I hope this English edition will help to change the minds of medical scientists and eventually revise the nutritional views of the general population.
The best way of convincing a layman of the correctness of an idea is by an experiment Involving his own person. I can give an almost certain promise that scarcely anyone will not discover some kind of improvement in his well-being. The physicians is in a simple position, for he needs only incorporate this form of nutrition in his therapeutic repertoire, and will find that he has never had so many grateful patients.
He will, however, have to reckon with difficulties. Again and again I will point out that the effect of a low-carbohydrate diet is dependent upon two processes opposed to each other. On the one hand, there is an improvement in the quality of tissues and organs and on the other forces originating in the immune system are mobilized are directed against the body's own organs (auto-aggression). Since, unbeknown to us, immune diseases of this kind may be latent within us, it is strongly recommended that a low (refined) carbohydrate diet should be supervised by a physician if any disturbing symptoms exist or develop.
Since a "Life without Bread" involves a number of medical measures I want to address myself at this point to my professional colleagues, particularly the younger generation. Perhaps with the eagerness for new ideas that is characteristic of youth they may even be prepared to abandon the older theories. It is my hope and conviction that sooner or later clinics and research establishments will approach research in human nutrition with an open mind, unhampered by preconceived ideas. I have no doubt that an approach of this kind would bring additional confirmation of the observations described in this book. Despite the difficulties connected with a change of diet in sick adults, a restriction of (refined) carbohydrate is in many cases the only hope left. And furthermore it provides a basis for successful treatment of diseases of civilization.
I appeal here to clinicians to collect exact data on their patients and in animal experiments. It is not enough to talk about different types of diet and to leave it to others to discover whether a particular diet leads to alterations in physiological values or brings improvements in health or even a prolongation of life. Measurements of this kind are reported in this book. Anyone who has found himself or herself in the position of an outsider trying to penetrate the sacred precinct of established scientific theory will appreciate the difficulties that I have encountered. That it was possible at all is due to Dr. med. Erdmuthe Idris, who considered the manuscript of an unknown author to be suitable for publication, thus bringing it to the notice of the German medical world.
As regards the scientific side of the work involved, I warmly acknowledge the cooperation of Prof. Dr. Jurgen Schole, Hannover, West Germany; of Dr. Heinrich Iselstoger, Wien, Austria; and Prof. Dr. Kurt Eckel, Bad Ischl, and in particular the assistance of Prof. Dr. Guenther Weitzel and Prof. Dr. Eckhard Buddecke of the Institutes of Physiological Chemistry in Tuebingen and Munster (West Germany). In professor Weitzel I found a ready listener when, as a physician completely unknown to him, I approached him with my idea that humans as well as chickens were led away from their original mode of nutrition with the introduction of carbohydrates by agriculture, and that this might be the explanation for the similar forms of arteriosclerosis seen in the two species. He willingly and generously placed his experience and the facilities of his institute at my disposal. Prof. Buddecke has assisted me in the continuation and completion of these experiments.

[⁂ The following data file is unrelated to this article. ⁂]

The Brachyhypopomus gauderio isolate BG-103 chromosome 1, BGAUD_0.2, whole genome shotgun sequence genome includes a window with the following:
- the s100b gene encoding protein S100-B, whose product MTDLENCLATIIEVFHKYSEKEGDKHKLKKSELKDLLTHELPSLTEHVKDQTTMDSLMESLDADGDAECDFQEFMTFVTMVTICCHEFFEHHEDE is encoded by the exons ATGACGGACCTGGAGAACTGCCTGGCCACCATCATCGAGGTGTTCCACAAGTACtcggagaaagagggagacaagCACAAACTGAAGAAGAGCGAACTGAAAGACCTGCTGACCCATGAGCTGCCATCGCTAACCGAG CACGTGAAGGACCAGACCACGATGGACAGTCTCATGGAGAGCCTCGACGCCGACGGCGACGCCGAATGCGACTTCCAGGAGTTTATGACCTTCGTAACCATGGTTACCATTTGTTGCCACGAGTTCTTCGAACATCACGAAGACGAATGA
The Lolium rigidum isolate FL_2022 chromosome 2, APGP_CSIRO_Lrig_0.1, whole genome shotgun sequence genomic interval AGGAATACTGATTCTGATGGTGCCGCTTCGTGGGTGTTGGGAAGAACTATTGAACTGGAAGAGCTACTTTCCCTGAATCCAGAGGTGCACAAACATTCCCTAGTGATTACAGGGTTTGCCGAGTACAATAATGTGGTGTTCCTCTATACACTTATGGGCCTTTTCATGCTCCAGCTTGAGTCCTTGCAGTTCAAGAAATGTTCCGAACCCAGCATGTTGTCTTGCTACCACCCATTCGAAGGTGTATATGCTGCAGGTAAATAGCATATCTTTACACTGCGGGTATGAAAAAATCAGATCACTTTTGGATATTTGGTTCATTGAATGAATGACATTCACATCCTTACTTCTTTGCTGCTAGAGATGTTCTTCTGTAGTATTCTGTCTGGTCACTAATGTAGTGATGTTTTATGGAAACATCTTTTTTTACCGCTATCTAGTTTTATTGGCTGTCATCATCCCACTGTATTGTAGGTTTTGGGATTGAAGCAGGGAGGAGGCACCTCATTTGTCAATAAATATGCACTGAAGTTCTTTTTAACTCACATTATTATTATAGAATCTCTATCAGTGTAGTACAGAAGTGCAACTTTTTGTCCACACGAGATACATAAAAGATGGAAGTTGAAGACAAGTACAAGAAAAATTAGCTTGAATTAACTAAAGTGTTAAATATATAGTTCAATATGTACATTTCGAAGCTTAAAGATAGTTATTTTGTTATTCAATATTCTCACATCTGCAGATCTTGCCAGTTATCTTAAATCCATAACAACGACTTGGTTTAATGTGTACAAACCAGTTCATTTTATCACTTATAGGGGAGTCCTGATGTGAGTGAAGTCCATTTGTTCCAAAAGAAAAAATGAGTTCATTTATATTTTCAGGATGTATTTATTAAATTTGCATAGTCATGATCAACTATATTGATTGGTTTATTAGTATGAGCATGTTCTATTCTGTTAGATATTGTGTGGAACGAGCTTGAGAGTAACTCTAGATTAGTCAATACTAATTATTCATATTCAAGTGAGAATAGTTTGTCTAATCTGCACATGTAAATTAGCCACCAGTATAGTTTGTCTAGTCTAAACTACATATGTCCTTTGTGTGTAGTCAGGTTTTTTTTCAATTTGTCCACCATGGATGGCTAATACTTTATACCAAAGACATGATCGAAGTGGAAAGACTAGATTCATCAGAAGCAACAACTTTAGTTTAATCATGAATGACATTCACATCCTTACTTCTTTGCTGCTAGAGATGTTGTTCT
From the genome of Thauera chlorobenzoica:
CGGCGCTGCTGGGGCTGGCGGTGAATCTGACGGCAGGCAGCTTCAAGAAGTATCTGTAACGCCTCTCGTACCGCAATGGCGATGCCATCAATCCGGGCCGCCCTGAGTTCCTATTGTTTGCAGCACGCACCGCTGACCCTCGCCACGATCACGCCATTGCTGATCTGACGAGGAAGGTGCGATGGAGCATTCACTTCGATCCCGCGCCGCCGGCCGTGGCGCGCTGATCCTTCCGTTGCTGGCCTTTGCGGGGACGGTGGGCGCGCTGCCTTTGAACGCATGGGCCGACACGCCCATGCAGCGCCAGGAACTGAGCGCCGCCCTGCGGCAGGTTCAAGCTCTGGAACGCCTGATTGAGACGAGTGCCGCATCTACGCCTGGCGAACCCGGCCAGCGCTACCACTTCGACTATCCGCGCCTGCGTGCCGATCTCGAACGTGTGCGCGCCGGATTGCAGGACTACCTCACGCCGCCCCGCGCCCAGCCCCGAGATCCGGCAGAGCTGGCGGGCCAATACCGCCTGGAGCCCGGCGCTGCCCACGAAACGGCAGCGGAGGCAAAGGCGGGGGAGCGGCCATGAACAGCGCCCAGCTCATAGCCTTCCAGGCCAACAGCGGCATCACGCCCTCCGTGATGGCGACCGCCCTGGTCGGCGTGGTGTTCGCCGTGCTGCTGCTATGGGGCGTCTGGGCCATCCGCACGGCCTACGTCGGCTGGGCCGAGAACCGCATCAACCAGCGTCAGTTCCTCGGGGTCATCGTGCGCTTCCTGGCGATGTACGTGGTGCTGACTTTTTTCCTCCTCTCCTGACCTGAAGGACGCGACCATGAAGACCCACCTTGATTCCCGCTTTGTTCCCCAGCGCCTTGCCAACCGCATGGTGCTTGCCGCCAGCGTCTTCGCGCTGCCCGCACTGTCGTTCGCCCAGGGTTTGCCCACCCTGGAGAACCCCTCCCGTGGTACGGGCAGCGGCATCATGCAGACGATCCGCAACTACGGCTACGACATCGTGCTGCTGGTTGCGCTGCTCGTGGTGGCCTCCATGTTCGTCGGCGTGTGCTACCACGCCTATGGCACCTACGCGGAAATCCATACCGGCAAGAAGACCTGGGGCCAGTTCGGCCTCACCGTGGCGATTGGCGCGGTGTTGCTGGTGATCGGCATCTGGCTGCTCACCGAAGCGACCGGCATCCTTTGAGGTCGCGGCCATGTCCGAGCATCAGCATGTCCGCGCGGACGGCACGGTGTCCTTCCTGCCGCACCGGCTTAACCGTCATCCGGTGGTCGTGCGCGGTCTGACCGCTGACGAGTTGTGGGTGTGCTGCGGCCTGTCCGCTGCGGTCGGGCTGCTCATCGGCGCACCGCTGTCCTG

My thanks finally go to Mrs. Beatrice Idris-Duncan, San Raphael, CA, USA; Mrs. Joy Wieser, lnnsbruck, Austria, for this expert translation, and to Dr. Erdmuthe Idris Planegg near Munich. Without her taking interest in this book it would not have appeared.
..... and this is where the book begins.
You can continue reading Chapter VII: Gastrointestinal Tract
Or: About the author
We remind you of the copyright: No part of this text may be distributed, downloaded, reproduced in any form or by any means electronic or mechanical, including photocopying, recording, or by any information storage and retrieval system, without permission in writing from the publisher.
Service to Danish readers: Danish translation of certain difficult words and medical terms
A new English version of Lutz's book about his low-carbohydrate diet has been published. The details are:
Title: Life Without Bread: How a Low-Carbohydrate Diet Can Save Your Life
Authors: Christian B. Allan, Ph.D. and Wolfgang Lutz, M.D. (Allan's bio says he was a researcher at various academic and government labs, and now works for a biotech company).
Published by: Keats Publishing, Los Angeles, 2000
(paperback, 240 pages, includes index and references).
Price: US $16.95 (Canadian $24.95)
Available from Amazon.com.
Someone told me that if you go to the IBD book store, you will find the book listed there: IBD - IBS Book Store.
Otherwise, the German version of the book can be ordered at:
Other books by Dr. Wolfgang Lutz:
Postage is not included in the prices mentioned above. Expect app. DM 6.00 for postage (within Europe).
On-line excerpt production: May - July 1997
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The excerpts were scanned from the original book by Rolf, Denmark, May 1997
Handling, central coordination, HTML translation, and web-siting: Mik [firstname.lastname@example.org], Denmark, May-July 1997
Editing and "massaging" of scanned copy: Dietmar [email@example.com], Canada, June-July 1997
Input and "massaging" of references: Barbara Mills, Canada, July